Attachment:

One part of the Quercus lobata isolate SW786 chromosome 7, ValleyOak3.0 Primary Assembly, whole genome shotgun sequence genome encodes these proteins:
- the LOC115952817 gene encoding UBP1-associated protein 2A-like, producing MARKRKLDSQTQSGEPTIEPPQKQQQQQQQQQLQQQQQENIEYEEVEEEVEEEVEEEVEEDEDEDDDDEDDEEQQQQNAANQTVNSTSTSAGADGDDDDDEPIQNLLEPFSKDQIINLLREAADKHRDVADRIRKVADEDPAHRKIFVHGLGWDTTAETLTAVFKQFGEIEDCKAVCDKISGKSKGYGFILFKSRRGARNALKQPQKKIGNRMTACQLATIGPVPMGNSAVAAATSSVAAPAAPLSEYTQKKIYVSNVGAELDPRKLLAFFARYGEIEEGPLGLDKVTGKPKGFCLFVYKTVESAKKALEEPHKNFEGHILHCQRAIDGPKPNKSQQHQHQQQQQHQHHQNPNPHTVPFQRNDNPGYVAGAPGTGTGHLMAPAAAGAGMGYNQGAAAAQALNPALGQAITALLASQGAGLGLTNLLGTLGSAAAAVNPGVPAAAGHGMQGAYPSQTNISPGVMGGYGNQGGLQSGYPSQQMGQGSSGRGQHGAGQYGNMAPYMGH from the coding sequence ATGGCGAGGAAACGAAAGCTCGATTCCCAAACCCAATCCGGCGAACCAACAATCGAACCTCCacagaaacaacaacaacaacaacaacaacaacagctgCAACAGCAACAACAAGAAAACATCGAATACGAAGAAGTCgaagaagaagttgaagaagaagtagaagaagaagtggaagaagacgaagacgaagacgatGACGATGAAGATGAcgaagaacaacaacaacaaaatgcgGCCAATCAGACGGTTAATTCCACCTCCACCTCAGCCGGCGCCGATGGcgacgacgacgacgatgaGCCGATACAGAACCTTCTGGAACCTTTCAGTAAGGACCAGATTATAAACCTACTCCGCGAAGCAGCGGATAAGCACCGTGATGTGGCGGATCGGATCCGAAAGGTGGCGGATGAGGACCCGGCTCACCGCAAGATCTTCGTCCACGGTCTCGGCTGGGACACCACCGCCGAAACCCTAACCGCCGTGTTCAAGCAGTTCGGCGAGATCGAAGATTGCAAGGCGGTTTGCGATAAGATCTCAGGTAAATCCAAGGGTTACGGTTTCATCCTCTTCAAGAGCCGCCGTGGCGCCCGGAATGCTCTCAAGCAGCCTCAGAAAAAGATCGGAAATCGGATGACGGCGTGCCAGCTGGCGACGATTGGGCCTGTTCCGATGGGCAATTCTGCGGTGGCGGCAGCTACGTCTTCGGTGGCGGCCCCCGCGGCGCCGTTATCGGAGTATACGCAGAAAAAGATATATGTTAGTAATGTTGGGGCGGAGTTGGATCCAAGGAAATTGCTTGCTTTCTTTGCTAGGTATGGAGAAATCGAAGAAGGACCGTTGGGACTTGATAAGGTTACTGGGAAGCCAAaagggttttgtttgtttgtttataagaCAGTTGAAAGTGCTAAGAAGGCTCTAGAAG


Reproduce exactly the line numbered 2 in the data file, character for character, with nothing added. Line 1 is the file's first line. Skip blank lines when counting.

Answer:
- the LOC115952817 gene encoding UBP1-associated protein 2A-like, producing MARKRKLDSQTQSGEPTIEPPQKQQQQQQQQQLQQQQQENIEYEEVEEEVEEEVEEEVEEDEDEDDDDEDDEEQQQQNAANQTVNSTSTSAGADGDDDDDEPIQNLLEPFSKDQIINLLREAADKHRDVADRIRKVADEDPAHRKIFVHGLGWDTTAETLTAVFKQFGEIEDCKAVCDKISGKSKGYGFILFKSRRGARNALKQPQKKIGNRMTACQLATIGPVPMGNSAVAAATSSVAAPAAPLSEYTQKKIYVSNVGAELDPRKLLAFFARYGEIEEGPLGLDKVTGKPKGFCLFVYKTVESAKKALEEPHKNFEGHILHCQRAIDGPKPNKSQQHQHQQQQQHQHHQNPNPHTVPFQRNDNPGYVAGAPGTGTGHLMAPAAAGAGMGYNQGAAAAQALNPALGQAITALLASQGAGLGLTNLLGTLGSAAAAVNPGVPAAAGHGMQGAYPSQTNISPGVMGGYGNQGGLQSGYPSQQMGQGSSGRGQHGAGQYGNMAPYMGH from the coding sequence ATGGCGAGGAAACGAAAGCTCGATTCCCAAACCCAATCCGGCGAACCAACAATCGAACCTCCacagaaacaacaacaacaacaacaacaacaacagctgCAACAGCAACAACAAGAAAACATCGAATACGAAGAAGTCgaagaagaagttgaagaagaagtagaagaagaagtggaagaagacgaagacgaagacgatGACGATGAAGATGAcgaagaacaacaacaacaaaatgcgGCCAATCAGACGGTTAATTCCACCTCCACCTCAGCCGGCGCCGATGGcgacgacgacgacgatgaGCCGATACAGAACCTTCTGGAACCTTTCAGTAAGGACCAGATTATAAACCTACTCCGCGAAGCAGCGGATAAGCACCGTGATGTGGCGGATCGGATCCGAAAGGTGGCGGATGAGGACCCGGCTCACCGCAAGATCTTCGTCCACGGTCTCGGCTGGGACACCACCGCCGAAACCCTAACCGCCGTGTTCAAGCAGTTCGGCGAGATCGAAGATTGCAAGGCGGTTTGCGATAAGATCTCAGGTAAATCCAAGGGTTACGGTTTCATCCTCTTCAAGAGCCGCCGTGGCGCCCGGAATGCTCTCAAGCAGCCTCAGAAAAAGATCGGAAATCGGATGACGGCGTGCCAGCTGGCGACGATTGGGCCTGTTCCGATGGGCAATTCTGCGGTGGCGGCAGCTACGTCTTCGGTGGCGGCCCCCGCGGCGCCGTTATCGGAGTATACGCAGAAAAAGATATATGTTAGTAATGTTGGGGCGGAGTTGGATCCAAGGAAATTGCTTGCTTTCTTTGCTAGGTATGGAGAAATCGAAGAAGGACCGTTGGGACTTGATAAGGTTACTGGGAAGCCAAaagggttttgtttgtttgtttataagaCAGTTGAAAGTGCTAAGAAGGCTCTAGAAG